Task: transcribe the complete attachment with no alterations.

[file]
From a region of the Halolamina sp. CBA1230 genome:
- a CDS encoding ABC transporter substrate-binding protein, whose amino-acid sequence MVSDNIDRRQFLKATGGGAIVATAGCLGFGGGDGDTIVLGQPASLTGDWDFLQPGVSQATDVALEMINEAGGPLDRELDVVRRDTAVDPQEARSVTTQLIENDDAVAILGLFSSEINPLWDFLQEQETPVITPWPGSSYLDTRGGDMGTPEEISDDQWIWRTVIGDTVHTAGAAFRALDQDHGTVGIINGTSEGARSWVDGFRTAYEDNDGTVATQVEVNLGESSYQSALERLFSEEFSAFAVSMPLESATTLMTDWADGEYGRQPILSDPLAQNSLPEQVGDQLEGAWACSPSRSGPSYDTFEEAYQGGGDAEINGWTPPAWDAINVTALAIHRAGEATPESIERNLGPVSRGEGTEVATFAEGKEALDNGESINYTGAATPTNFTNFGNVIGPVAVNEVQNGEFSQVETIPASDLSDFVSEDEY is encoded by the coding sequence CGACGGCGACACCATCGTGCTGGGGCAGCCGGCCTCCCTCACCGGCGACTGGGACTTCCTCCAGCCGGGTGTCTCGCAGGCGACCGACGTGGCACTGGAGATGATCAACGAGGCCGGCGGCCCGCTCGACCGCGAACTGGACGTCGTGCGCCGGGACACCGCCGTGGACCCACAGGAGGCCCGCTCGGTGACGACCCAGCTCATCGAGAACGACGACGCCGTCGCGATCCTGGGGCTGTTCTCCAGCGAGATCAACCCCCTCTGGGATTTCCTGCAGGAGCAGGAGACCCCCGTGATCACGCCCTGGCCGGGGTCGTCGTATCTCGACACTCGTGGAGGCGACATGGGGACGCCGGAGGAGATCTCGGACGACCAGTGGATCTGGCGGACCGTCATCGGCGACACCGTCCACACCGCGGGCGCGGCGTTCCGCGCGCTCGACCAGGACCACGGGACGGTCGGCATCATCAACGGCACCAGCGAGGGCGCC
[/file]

From a region of the Halolamina sp. CBA1230 genome:
- a CDS encoding ABC transporter substrate-binding protein, whose amino-acid sequence MVSDNIDRRQFLKATGGGAIVATAGCLGFGGGDGDTIVLGQPASLTGDWDFLQPGVSQATDVALEMINEAGGPLDRELDVVRRDTAVDPQEARSVTTQLIENDDAVAILGLFSSEINPLWDFLQEQETPVITPWPGSSYLDTRGGDMGTPEEISDDQWIWRTVIGDTVHTAGAAFRALDQDHGTVGIINGTSEGARSWVDGFRTAYEDNDGTVATQVEVNLGESSYQSALERLFSEEFSAFAVSMPLESATTLMTDWADGEYGRQPILSDPLAQNSLPEQVGDQLEGAWACSPSRSGPSYDTFEEAYQGGGDAEINGWTPPAWDAINVTALAIHRAGEATPESIERNLGPVSRGEGTEVATFAEGKEALDNGESINYTGAATPTNFTNFGNVIGPVAVNEVQNGEFSQVETIPASDLSDFVSEDEY is encoded by the coding sequence CGACGGCGACACCATCGTGCTGGGGCAGCCGGCCTCCCTCACCGGCGACTGGGACTTCCTCCAGCCGGGTGTCTCGCAGGCGACCGACGTGGCACTGGAGATGATCAACGAGGCCGGCGGCCCGCTCGACCGCGAACTGGACGTCGTGCGCCGGGACACCGCCGTGGACCCACAGGAGGCCCGCTCGGTGACGACCCAGCTCATCGAGAACGACGACGCCGTCGCGATCCTGGGGCTGTTCTCCAGCGAGATCAACCCCCTCTGGGATTTCCTGCAGGAGCAGGAGACCCCCGTGATCACGCCCTGGCCGGGGTCGTCGTATCTCGACACTCGTGGAGGCGACATGGGGACGCCGGAGGAGATCTCGGACGACCAGTGGATCTGGCGGACCGTCATCGGCGACACCGTCCACACCGCGGGCGCGGCGTTCCGCGCGCTCGACCAGGACCACGGGACGGTCGGCATCATCAACGGCACCAGCGAGGGCGCC